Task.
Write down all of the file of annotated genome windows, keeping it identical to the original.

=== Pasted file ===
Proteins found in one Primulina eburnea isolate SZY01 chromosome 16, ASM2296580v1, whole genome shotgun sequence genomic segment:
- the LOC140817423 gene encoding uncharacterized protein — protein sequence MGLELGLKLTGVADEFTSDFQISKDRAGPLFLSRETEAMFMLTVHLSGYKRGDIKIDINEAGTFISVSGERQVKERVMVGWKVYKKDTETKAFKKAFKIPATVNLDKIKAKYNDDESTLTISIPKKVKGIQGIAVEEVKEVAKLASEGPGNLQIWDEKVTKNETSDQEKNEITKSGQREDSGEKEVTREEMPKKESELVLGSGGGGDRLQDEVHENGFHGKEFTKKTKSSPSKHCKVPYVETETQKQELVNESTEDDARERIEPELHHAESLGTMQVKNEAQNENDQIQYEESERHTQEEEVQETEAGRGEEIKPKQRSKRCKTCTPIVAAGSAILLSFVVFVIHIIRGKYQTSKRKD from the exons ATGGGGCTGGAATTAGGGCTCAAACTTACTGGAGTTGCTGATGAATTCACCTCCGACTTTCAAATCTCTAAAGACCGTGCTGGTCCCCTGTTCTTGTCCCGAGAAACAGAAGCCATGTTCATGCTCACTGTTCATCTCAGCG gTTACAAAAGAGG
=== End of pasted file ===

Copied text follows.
Proteins found in one Primulina eburnea isolate SZY01 chromosome 16, ASM2296580v1, whole genome shotgun sequence genomic segment:
- the LOC140817423 gene encoding uncharacterized protein — protein sequence MGLELGLKLTGVADEFTSDFQISKDRAGPLFLSRETEAMFMLTVHLSGYKRGDIKIDINEAGTFISVSGERQVKERVMVGWKVYKKDTETKAFKKAFKIPATVNLDKIKAKYNDDESTLTISIPKKVKGIQGIAVEEVKEVAKLASEGPGNLQIWDEKVTKNETSDQEKNEITKSGQREDSGEKEVTREEMPKKESELVLGSGGGGDRLQDEVHENGFHGKEFTKKTKSSPSKHCKVPYVETETQKQELVNESTEDDARERIEPELHHAESLGTMQVKNEAQNENDQIQYEESERHTQEEEVQETEAGRGEEIKPKQRSKRCKTCTPIVAAGSAILLSFVVFVIHIIRGKYQTSKRKD from the exons ATGGGGCTGGAATTAGGGCTCAAACTTACTGGAGTTGCTGATGAATTCACCTCCGACTTTCAAATCTCTAAAGACCGTGCTGGTCCCCTGTTCTTGTCCCGAGAAACAGAAGCCATGTTCATGCTCACTGTTCATCTCAGCG gTTACAAAAGAGG